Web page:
Saturday, June 3, 2017

Discover Hoh Rain Forest and Ruby Beach in Olympic National Park

Mountains, seashore, rainforest.

It's hard to imagine that one park can encompass such geographical diversity. But that's what attracts visitors to Olympic National Park in Washington state. In addition to its national park status, this million-acre park has been designated as both a World Heritage Site and an International Biosphere Reserve.

After spending several days in the mountainous regions of the park, we headed out to explore old-growth rainforests.
Fall colors just beginning to show in Olympic National Park
From the Hoh River in Olympic National Park, we headed to Kalaloch Lodge on the Washington state coast, where we would spend a couple of nights in order to explore more waterfalls and scenery in the Hoh Rain Forest section of the park.
Hoh Rain Forest is one of three ecological regions of
Olympic National Park.
This is a temperate (not tropical) rain forest, which means it is shady and cooler in temperature but still immensely verdant. Among the thick foliage—a tangle of low-hanging drooping branches curving upward in search of sunlight—we saw many different kinds of mosses in various shades of green.
The greenness is simply incredible.

Thick ferns along the path
Tree trunks, fallen branches, stumps, and ground are covered in yellow-green, emerald green, blackish-green, and silvery green plant life. Staggered ferns covered the ground, pencil tree trunks grew upward, and vines and mosses wrapped around other plants in a symbiotic relationship known as plants growing on plants.

Everywhere we see the cycle of nature: growth, death, replenishing. Fallen trees provide food for the next generation of plants and for forest critters that chew on decaying wood.
Our hiking goal was the waterfall on Hoh River Trail. Surprisingly, few folks walking on the trail seemed to know about it, but after more than two hours we found the waterfall. At the water’s edge, I splashed my hands to check the temperature—it was quite cool for early September.

The elusive waterfall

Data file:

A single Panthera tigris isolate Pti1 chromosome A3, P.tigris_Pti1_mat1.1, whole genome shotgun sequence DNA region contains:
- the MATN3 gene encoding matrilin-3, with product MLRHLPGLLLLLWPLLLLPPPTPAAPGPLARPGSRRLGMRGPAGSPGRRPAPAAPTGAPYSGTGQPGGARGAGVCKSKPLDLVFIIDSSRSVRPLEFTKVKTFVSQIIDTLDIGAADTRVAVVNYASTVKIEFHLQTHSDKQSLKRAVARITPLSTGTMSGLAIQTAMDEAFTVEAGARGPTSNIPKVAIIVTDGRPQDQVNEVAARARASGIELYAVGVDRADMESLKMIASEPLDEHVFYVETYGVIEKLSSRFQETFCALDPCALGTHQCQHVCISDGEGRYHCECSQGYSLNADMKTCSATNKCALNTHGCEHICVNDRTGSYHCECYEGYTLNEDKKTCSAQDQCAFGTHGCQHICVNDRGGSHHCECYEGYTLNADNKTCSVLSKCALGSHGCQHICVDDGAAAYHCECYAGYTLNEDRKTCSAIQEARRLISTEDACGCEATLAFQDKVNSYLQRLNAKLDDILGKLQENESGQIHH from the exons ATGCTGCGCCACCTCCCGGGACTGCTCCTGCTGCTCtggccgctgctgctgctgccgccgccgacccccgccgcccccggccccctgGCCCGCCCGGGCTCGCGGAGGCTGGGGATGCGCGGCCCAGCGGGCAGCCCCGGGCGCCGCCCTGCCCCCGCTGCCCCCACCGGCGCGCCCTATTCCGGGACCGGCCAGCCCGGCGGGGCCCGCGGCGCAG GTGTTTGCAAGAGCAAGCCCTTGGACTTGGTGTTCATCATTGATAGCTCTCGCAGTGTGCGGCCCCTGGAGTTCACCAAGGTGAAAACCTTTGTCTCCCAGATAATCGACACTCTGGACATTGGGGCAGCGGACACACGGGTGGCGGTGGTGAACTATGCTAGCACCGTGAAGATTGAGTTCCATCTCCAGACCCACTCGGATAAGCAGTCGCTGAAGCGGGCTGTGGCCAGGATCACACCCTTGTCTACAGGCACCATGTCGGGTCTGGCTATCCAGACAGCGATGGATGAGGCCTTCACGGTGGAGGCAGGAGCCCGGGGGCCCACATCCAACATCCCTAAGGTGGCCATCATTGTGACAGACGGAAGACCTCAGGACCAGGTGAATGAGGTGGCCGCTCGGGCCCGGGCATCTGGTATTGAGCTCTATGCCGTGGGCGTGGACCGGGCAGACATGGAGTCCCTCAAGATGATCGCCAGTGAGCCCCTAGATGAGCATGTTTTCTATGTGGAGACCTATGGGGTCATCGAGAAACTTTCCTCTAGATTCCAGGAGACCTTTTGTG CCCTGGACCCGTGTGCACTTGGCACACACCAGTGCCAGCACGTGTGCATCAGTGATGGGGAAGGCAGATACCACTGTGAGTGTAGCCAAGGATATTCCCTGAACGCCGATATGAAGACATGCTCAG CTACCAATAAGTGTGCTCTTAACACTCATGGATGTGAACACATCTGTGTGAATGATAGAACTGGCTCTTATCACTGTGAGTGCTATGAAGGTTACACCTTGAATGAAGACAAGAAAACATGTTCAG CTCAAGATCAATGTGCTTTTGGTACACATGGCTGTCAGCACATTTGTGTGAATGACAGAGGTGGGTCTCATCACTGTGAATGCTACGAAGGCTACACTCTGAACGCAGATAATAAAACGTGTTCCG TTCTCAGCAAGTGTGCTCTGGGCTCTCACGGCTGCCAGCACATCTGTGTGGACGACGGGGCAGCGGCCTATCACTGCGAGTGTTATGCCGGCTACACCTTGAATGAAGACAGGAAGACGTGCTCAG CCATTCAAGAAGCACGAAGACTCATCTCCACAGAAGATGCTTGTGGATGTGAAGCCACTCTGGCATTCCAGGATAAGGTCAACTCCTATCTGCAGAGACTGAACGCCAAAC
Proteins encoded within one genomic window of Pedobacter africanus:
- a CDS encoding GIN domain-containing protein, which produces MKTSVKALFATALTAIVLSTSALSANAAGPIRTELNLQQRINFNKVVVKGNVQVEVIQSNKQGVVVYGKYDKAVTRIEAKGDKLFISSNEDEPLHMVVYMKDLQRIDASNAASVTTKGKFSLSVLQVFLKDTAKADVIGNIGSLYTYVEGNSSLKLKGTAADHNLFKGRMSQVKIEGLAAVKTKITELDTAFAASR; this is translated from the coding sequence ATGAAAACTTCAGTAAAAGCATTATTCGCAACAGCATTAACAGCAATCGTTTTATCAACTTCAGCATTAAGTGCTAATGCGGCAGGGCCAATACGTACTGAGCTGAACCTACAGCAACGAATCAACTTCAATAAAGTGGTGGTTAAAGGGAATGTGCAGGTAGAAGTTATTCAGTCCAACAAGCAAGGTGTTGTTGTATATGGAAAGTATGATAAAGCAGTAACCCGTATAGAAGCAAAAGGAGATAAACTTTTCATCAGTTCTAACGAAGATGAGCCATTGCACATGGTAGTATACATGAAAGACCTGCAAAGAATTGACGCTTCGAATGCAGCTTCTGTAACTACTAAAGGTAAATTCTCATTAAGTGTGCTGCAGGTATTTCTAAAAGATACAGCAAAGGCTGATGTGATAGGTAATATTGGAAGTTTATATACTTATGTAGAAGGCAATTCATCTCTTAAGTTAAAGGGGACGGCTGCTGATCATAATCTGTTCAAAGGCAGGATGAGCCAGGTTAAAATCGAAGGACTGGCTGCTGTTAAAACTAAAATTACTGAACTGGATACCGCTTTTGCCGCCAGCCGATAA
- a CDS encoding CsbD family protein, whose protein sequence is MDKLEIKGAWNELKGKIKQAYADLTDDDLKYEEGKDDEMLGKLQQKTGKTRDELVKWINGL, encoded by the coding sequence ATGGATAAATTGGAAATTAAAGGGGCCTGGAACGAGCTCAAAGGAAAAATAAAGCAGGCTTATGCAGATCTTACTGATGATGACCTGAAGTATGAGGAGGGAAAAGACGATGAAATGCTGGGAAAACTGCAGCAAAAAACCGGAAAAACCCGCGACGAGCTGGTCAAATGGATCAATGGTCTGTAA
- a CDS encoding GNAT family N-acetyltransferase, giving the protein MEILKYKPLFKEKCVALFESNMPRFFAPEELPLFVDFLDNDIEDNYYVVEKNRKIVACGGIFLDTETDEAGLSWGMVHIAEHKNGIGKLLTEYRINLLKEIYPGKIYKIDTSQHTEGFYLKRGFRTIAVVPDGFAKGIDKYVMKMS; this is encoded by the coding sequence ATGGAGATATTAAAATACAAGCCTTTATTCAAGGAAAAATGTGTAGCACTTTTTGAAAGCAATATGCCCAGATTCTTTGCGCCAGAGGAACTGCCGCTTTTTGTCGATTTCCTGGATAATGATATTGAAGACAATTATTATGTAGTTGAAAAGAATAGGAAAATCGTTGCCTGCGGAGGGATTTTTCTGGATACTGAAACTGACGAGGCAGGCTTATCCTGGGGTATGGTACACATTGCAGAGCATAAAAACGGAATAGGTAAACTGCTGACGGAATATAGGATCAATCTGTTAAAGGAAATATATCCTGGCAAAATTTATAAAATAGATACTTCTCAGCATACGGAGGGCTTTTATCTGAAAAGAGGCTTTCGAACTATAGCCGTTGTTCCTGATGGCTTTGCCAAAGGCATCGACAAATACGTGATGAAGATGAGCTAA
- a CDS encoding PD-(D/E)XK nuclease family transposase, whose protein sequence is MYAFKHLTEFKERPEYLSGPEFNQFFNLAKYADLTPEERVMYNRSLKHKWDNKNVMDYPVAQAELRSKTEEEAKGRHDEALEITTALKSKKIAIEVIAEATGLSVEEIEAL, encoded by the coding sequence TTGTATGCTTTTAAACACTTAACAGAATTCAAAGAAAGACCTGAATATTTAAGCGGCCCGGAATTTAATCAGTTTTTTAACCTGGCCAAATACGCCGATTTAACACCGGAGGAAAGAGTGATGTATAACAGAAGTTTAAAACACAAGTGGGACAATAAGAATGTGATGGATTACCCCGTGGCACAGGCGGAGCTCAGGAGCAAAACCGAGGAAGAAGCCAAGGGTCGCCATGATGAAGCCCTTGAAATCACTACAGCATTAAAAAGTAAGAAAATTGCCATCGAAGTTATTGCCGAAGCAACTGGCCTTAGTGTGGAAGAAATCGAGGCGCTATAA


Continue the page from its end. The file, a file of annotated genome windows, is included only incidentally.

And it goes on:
The weather was damp, with rain drops dripping from tree branches long after actual rain had stopped. We took our time to enjoy and photograph the immense variety of flora, including 24 species of plants found nowhere else in the world. The path was not too difficult, just long and messy with enough diversions to slow our pace.
On the return we stopped just off the trail, found “natural” seats (fallen tree trunks) and scarfed down our packed lunches. As for wildlife, we only saw one elk in the woods, although surely there were more staying out of sight.

I perched on a tree trunk to eat my sandwich.
After leaving the rain forest and heading down the Washington coast later that day, we stopped at Ruby Beach, so-called because tiny bits of garnet crystals in the sand give it a rosy glow in sunlight. At this scenic beach just off U.S. 101, the shore broadened into a wide expanse of glistening sand as the afternoon tide retreated from the rugged coastline.
Amazing sea stacks at Ruby Beach
Children were climbing on large sea stacks, rock formations in the water that shelter a variety of plant and animal life like crabs, anemones, mussels, and barnacles. Tidal pools also host animals tough and adaptable enough to live in the harsh conditions. The smooth sand, just dampened by the receding tide, provided amazing reflections that are among our favorite photographs.

Beautiful reflections in the outgoing tide
Back at Kalaloch Lodge cute bunny rabbits scampering around the backyard of our cabin made us chuckle. The beach just below the cliff on which the cabin was perched invited us to take a stroll.
Glorious sunset at Kalaloch Beach
Sea breezes  and the setting sun created lovely striations of pink, yellow, and blue in the sky above the water—the perfect ending to another day of discovery.
Photos by Larry and Beverly Burmeier

1 comment:

Unknown said...

Excellent work here and a message that needs Mark Hutchinson to be heard by all outdoors folk everywhere. Thanks!!